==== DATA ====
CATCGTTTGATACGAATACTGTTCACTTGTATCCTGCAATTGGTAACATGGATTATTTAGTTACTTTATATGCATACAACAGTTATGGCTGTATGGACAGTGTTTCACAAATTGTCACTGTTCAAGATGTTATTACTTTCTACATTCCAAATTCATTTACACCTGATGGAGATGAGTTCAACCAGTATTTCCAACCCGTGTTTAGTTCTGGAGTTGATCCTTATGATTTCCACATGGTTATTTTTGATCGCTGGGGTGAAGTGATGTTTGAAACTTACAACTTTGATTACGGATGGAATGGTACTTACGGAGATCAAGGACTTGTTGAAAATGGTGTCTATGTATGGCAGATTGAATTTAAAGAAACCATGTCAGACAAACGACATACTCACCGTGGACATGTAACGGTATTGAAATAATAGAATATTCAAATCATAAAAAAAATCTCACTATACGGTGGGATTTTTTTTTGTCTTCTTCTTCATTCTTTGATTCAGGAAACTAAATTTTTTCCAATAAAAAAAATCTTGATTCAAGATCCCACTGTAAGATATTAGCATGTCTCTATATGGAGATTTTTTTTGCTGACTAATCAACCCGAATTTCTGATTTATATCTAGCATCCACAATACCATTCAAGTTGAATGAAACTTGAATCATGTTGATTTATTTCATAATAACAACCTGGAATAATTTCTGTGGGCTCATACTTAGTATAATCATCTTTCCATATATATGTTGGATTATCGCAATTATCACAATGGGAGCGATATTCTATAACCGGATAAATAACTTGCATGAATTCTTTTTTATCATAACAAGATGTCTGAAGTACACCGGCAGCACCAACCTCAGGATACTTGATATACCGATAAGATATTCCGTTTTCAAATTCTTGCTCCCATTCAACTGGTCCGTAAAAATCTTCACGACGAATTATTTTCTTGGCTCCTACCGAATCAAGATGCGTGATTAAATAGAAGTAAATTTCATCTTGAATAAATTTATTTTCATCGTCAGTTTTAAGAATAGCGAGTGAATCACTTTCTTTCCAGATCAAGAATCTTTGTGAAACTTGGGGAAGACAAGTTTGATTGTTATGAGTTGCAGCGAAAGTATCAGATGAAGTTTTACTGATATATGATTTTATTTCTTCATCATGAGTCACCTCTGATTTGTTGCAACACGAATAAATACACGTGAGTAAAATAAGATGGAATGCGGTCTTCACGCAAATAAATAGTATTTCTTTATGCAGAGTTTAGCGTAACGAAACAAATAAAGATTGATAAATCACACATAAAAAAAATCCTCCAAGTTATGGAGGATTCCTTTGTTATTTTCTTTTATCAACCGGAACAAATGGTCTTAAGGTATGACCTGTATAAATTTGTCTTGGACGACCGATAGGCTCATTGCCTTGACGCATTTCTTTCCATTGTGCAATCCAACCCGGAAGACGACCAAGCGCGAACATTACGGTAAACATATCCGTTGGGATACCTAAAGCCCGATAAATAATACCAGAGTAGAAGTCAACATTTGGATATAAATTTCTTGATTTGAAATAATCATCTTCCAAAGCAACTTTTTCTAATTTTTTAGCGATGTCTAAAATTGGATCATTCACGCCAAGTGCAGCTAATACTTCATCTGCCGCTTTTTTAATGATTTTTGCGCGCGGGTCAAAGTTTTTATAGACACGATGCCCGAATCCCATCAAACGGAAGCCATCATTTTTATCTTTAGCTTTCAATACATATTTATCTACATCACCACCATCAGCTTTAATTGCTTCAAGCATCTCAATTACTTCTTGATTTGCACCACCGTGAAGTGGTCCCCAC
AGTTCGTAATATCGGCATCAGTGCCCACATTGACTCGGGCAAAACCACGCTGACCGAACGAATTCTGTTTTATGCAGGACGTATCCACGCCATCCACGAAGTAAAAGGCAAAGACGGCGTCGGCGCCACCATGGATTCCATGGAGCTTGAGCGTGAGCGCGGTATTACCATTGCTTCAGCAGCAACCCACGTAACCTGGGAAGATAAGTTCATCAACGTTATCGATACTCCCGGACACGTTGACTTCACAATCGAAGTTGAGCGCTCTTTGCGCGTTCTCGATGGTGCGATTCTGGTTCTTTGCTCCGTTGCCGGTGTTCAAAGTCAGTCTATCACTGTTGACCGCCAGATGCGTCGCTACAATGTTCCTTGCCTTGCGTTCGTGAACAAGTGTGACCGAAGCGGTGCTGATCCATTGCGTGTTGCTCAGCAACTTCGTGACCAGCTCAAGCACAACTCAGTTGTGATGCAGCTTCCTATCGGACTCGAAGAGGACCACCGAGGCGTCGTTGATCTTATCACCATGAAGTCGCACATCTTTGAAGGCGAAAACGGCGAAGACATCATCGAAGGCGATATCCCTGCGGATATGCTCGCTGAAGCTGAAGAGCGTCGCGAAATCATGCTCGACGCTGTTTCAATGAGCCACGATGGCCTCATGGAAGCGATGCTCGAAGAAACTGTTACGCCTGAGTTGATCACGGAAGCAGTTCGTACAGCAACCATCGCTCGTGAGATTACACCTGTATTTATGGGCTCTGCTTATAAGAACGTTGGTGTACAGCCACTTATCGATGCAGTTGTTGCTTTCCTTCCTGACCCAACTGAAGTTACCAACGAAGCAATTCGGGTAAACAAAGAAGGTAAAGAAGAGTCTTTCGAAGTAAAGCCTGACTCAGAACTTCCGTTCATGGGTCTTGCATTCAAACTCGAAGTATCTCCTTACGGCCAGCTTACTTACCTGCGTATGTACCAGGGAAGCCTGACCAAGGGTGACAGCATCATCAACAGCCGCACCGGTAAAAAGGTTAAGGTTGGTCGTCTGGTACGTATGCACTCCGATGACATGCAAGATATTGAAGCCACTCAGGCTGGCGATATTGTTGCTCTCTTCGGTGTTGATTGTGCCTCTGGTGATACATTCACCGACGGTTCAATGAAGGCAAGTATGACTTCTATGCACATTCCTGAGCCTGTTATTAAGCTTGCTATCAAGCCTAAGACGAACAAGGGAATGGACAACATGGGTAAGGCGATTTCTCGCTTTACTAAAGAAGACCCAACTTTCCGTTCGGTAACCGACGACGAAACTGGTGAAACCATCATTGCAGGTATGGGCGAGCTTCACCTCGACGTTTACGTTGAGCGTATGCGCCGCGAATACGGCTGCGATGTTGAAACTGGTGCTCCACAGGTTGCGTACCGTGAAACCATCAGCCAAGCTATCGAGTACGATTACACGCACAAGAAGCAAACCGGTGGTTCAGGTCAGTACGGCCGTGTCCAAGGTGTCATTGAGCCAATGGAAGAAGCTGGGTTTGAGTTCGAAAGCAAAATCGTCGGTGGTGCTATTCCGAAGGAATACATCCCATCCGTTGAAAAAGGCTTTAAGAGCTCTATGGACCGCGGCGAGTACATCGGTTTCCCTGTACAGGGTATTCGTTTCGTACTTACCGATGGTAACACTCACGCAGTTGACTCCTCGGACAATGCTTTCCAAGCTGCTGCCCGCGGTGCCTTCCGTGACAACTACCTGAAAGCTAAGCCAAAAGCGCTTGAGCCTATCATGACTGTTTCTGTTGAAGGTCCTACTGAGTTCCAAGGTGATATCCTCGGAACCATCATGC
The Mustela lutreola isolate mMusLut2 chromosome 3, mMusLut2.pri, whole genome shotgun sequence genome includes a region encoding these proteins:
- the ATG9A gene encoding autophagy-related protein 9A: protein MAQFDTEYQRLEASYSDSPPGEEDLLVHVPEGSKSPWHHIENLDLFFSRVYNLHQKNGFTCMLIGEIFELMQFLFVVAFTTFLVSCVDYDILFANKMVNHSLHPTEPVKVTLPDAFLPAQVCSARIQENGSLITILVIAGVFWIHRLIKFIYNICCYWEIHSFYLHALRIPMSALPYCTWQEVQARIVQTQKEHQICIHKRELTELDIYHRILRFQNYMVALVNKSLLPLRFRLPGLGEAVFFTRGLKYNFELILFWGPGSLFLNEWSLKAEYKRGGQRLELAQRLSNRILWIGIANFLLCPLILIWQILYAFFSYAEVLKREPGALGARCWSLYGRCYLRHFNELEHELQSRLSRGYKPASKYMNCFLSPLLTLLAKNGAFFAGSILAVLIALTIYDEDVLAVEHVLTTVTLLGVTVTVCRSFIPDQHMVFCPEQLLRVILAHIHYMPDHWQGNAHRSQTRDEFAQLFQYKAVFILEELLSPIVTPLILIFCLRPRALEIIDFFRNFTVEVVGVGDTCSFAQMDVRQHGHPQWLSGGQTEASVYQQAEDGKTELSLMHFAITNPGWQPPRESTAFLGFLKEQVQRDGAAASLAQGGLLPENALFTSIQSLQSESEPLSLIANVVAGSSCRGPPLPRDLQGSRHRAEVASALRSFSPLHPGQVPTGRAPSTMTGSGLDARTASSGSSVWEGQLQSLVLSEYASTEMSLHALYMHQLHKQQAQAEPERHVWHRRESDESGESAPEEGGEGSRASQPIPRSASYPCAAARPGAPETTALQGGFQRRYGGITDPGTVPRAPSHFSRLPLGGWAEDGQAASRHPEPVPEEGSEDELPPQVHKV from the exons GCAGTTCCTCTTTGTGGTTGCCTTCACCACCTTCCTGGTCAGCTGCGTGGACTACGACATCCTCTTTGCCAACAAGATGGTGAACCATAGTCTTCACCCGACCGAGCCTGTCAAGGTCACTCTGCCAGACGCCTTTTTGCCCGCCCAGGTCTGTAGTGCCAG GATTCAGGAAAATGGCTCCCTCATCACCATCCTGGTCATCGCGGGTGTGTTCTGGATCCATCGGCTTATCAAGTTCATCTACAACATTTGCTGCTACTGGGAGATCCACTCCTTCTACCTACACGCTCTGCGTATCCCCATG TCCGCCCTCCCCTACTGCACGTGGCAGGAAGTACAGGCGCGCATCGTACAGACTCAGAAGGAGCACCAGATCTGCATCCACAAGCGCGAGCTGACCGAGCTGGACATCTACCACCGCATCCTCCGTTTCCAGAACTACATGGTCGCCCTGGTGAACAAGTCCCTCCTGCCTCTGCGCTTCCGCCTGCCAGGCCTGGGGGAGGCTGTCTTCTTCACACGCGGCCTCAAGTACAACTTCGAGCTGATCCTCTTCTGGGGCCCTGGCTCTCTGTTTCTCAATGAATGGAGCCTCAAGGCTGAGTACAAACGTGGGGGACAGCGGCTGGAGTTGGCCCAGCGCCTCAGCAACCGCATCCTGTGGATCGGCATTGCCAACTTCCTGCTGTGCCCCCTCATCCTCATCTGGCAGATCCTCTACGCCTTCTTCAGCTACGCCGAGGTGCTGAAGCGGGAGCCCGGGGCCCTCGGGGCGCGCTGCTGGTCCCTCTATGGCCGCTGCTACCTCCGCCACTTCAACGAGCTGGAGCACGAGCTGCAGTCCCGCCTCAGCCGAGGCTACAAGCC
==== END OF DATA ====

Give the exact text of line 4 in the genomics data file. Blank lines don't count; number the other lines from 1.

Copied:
- the ATG9A gene encoding autophagy-related protein 9A: protein MAQFDTEYQRLEASYSDSPPGEEDLLVHVPEGSKSPWHHIENLDLFFSRVYNLHQKNGFTCMLIGEIFELMQFLFVVAFTTFLVSCVDYDILFANKMVNHSLHPTEPVKVTLPDAFLPAQVCSARIQENGSLITILVIAGVFWIHRLIKFIYNICCYWEIHSFYLHALRIPMSALPYCTWQEVQARIVQTQKEHQICIHKRELTELDIYHRILRFQNYMVALVNKSLLPLRFRLPGLGEAVFFTRGLKYNFELILFWGPGSLFLNEWSLKAEYKRGGQRLELAQRLSNRILWIGIANFLLCPLILIWQILYAFFSYAEVLKREPGALGARCWSLYGRCYLRHFNELEHELQSRLSRGYKPASKYMNCFLSPLLTLLAKNGAFFAGSILAVLIALTIYDEDVLAVEHVLTTVTLLGVTVTVCRSFIPDQHMVFCPEQLLRVILAHIHYMPDHWQGNAHRSQTRDEFAQLFQYKAVFILEELLSPIVTPLILIFCLRPRALEIIDFFRNFTVEVVGVGDTCSFAQMDVRQHGHPQWLSGGQTEASVYQQAEDGKTELSLMHFAITNPGWQPPRESTAFLGFLKEQVQRDGAAASLAQGGLLPENALFTSIQSLQSESEPLSLIANVVAGSSCRGPPLPRDLQGSRHRAEVASALRSFSPLHPGQVPTGRAPSTMTGSGLDARTASSGSSVWEGQLQSLVLSEYASTEMSLHALYMHQLHKQQAQAEPERHVWHRRESDESGESAPEEGGEGSRASQPIPRSASYPCAAARPGAPETTALQGGFQRRYGGITDPGTVPRAPSHFSRLPLGGWAEDGQAASRHPEPVPEEGSEDELPPQVHKV from the exons GCAGTTCCTCTTTGTGGTTGCCTTCACCACCTTCCTGGTCAGCTGCGTGGACTACGACATCCTCTTTGCCAACAAGATGGTGAACCATAGTCTTCACCCGACCGAGCCTGTCAAGGTCACTCTGCCAGACGCCTTTTTGCCCGCCCAGGTCTGTAGTGCCAG GATTCAGGAAAATGGCTCCCTCATCACCATCCTGGTCATCGCGGGTGTGTTCTGGATCCATCGGCTTATCAAGTTCATCTACAACATTTGCTGCTACTGGGAGATCCACTCCTTCTACCTACACGCTCTGCGTATCCCCATG TCCGCCCTCCCCTACTGCACGTGGCAGGAAGTACAGGCGCGCATCGTACAGACTCAGAAGGAGCACCAGATCTGCATCCACAAGCGCGAGCTGACCGAGCTGGACATCTACCACCGCATCCTCCGTTTCCAGAACTACATGGTCGCCCTGGTGAACAAGTCCCTCCTGCCTCTGCGCTTCCGCCTGCCAGGCCTGGGGGAGGCTGTCTTCTTCACACGCGGCCTCAAGTACAACTTCGAGCTGATCCTCTTCTGGGGCCCTGGCTCTCTGTTTCTCAATGAATGGAGCCTCAAGGCTGAGTACAAACGTGGGGGACAGCGGCTGGAGTTGGCCCAGCGCCTCAGCAACCGCATCCTGTGGATCGGCATTGCCAACTTCCTGCTGTGCCCCCTCATCCTCATCTGGCAGATCCTCTACGCCTTCTTCAGCTACGCCGAGGTGCTGAAGCGGGAGCCCGGGGCCCTCGGGGCGCGCTGCTGGTCCCTCTATGGCCGCTGCTACCTCCGCCACTTCAACGAGCTGGAGCACGAGCTGCAGTCCCGCCTCAGCCGAGGCTACAAGCC